'Stella.' no surnames were necessary and he gave a wink before their bodies moved as one as the band played a song about the girl of someone's dreams. It was a favourite of her father's – he used to hum it frequently as he shaved or waited for his tea to brew or stirred the morning pot of porridge for the family.

She pushed that image away by opening a conversation.

'You're a good dancer.' She hoped it didn't sound condescending.

'I suppose I do have to be light on my feet.'

'In your work, you mean?'

She presumed he probably hadn't heard her over the music because he didn't answer. 'Tell me about you, Stella,' he said instead. 'Why don't you want to be here?'

She lifted one shoulder slightly as a way of avoiding anything churlish being said again.

'Are you unhappy because you're taxi dancing or taxi dancing because you're unhappy?'
She wanted to smile but it wouldn't come. Instead, she sighed. 'Both, I suppose. Is that what I am? A taxi dancer?'

'It's an American expression. They have regular taxi dances in the States.' he gave a shrug. 'Men will always gladly buy tickets to dance with a pretty woman.'

She wasn't sure whether to feel complimented or offended and realised too late that her face had become blank as she stared back at him.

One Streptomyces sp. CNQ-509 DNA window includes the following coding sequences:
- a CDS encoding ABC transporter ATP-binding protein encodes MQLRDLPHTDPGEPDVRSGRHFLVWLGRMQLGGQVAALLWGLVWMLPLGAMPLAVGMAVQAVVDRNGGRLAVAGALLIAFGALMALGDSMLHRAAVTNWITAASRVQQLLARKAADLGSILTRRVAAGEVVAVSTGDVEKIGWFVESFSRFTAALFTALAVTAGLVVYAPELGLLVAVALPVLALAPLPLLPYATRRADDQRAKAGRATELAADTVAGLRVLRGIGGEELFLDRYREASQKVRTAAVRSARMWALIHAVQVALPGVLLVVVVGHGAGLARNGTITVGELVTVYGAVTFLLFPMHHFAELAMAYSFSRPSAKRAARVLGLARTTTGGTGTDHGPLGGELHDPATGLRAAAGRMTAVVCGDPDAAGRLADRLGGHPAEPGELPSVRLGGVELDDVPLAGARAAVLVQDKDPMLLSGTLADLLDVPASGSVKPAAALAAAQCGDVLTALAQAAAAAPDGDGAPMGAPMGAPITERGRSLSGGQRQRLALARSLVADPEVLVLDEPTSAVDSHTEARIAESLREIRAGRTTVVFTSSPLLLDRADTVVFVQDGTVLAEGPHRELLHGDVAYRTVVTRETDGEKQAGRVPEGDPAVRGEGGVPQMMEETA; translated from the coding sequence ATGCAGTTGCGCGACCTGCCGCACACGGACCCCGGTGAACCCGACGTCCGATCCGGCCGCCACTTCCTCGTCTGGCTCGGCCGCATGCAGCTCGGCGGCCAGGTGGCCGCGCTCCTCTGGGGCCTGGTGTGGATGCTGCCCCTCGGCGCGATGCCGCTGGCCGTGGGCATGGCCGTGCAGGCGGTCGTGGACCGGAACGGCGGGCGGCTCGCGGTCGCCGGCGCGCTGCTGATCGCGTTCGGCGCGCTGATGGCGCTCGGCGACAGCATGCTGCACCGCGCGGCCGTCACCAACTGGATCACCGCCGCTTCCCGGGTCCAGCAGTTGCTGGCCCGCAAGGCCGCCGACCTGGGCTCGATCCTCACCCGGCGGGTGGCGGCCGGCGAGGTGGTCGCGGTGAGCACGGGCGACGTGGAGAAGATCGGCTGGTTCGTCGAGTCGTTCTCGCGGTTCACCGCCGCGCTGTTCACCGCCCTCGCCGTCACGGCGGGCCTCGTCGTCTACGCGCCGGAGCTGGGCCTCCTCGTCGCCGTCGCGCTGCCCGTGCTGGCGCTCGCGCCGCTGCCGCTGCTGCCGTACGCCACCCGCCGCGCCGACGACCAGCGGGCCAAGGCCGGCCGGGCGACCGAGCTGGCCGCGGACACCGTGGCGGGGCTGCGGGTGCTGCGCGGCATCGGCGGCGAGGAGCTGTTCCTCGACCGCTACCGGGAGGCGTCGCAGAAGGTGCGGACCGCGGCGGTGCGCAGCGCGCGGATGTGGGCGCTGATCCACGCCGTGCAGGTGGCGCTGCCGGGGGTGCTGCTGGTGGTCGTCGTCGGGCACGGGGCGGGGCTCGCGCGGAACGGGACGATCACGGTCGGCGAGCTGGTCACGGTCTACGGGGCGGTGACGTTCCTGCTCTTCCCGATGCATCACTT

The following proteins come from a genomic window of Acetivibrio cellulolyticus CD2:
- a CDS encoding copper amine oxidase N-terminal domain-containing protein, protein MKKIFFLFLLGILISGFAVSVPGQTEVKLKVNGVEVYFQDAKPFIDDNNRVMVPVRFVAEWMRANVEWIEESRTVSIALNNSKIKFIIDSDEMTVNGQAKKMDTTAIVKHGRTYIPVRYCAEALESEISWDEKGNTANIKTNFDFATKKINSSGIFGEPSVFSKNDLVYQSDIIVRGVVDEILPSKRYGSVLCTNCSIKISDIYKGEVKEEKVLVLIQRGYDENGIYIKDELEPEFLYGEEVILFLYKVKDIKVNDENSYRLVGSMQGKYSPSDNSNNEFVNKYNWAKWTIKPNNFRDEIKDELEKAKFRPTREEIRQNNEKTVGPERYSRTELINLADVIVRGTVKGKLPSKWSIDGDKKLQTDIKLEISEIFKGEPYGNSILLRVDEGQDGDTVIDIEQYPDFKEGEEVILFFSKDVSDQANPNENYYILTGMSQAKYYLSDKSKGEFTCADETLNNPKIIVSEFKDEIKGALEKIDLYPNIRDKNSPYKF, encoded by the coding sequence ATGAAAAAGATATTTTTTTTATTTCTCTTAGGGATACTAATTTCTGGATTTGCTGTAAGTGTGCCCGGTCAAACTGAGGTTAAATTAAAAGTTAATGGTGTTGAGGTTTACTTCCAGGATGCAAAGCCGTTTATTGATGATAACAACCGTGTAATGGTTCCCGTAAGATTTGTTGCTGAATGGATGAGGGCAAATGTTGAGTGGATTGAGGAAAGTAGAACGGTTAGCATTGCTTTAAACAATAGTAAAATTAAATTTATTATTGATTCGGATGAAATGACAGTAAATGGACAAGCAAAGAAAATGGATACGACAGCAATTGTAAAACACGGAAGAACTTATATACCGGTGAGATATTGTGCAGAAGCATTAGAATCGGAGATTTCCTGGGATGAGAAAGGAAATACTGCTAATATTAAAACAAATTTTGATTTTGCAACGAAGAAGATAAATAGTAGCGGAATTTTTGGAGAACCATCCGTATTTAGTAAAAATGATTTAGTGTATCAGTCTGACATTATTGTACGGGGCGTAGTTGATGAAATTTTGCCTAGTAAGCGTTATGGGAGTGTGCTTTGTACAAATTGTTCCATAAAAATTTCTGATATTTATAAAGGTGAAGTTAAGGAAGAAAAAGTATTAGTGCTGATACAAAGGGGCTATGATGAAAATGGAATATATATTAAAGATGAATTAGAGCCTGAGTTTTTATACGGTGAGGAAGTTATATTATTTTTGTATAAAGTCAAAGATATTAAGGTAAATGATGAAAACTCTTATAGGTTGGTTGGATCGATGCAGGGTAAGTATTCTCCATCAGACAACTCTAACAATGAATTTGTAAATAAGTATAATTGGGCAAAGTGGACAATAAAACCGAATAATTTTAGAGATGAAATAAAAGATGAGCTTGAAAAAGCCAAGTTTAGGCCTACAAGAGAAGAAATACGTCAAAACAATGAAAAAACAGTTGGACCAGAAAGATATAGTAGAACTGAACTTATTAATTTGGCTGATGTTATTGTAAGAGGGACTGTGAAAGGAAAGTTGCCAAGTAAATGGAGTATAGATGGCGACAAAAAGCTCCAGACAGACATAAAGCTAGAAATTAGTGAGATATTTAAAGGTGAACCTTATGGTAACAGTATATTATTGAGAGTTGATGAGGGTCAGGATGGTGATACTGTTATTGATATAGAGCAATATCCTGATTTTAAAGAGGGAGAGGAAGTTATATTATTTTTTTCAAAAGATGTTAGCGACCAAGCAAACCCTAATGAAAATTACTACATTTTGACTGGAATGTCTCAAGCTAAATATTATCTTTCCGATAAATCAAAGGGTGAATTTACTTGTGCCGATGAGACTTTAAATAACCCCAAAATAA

He politely filled the awkward silence. 'What could possibly make someone so young and possessing of an unfair slice of the world's beauty so melancholy as music plays and people dance?'

Stella's nanny Popkin, dead for a decade now, had taught her granddaughter that false modesty was more conceited than none at all. People had been mentioning Stella's fine looks for a decade since the plump of childhood fell away and her face had hollowed from roundish to a high-cheeked elfin structure. Plaits had disappeared and the darkest of hair that glinted warmly when the sun fell on it contrasted strongly with her now lightly blushed complexion that was traditionally pale. But it was Stella's eyes that were apparently what caught people's attention first with their glacier-blue bright- ness. 'Accept their compliments with grace, for it is true,' nanny had said. 'No need to be coy.' So Stella had learned to be gracious, but in this instance she wasn't ready for what sounded like an accusation accompanying the compliment.